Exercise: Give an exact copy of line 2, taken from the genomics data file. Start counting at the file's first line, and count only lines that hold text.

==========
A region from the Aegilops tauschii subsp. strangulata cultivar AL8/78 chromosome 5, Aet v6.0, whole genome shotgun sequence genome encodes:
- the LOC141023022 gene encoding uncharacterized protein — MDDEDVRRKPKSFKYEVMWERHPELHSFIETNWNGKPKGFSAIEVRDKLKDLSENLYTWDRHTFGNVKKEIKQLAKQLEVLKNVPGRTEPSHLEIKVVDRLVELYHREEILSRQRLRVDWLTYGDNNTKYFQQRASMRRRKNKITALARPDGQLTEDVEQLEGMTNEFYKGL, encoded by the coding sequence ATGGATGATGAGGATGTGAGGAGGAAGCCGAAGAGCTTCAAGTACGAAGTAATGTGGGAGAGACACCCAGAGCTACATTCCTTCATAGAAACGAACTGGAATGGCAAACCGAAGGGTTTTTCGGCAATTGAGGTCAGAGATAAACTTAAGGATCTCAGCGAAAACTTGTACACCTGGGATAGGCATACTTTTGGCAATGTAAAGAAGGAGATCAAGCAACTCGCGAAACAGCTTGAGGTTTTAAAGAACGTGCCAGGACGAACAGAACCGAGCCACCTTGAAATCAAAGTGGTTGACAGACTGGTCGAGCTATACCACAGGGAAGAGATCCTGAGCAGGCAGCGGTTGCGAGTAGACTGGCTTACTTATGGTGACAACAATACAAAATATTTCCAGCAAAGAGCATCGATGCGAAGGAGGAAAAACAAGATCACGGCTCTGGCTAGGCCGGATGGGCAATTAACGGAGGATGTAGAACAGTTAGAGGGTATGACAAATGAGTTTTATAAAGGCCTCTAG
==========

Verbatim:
- the LOC141023022 gene encoding uncharacterized protein — MDDEDVRRKPKSFKYEVMWERHPELHSFIETNWNGKPKGFSAIEVRDKLKDLSENLYTWDRHTFGNVKKEIKQLAKQLEVLKNVPGRTEPSHLEIKVVDRLVELYHREEILSRQRLRVDWLTYGDNNTKYFQQRASMRRRKNKITALARPDGQLTEDVEQLEGMTNEFYKGL, encoded by the coding sequence ATGGATGATGAGGATGTGAGGAGGAAGCCGAAGAGCTTCAAGTACGAAGTAATGTGGGAGAGACACCCAGAGCTACATTCCTTCATAGAAACGAACTGGAATGGCAAACCGAAGGGTTTTTCGGCAATTGAGGTCAGAGATAAACTTAAGGATCTCAGCGAAAACTTGTACACCTGGGATAGGCATACTTTTGGCAATGTAAAGAAGGAGATCAAGCAACTCGCGAAACAGCTTGAGGTTTTAAAGAACGTGCCAGGACGAACAGAACCGAGCCACCTTGAAATCAAAGTGGTTGACAGACTGGTCGAGCTATACCACAGGGAAGAGATCCTGAGCAGGCAGCGGTTGCGAGTAGACTGGCTTACTTATGGTGACAACAATACAAAATATTTCCAGCAAAGAGCATCGATGCGAAGGAGGAAAAACAAGATCACGGCTCTGGCTAGGCCGGATGGGCAATTAACGGAGGATGTAGAACAGTTAGAGGGTATGACAAATGAGTTTTATAAAGGCCTCTAG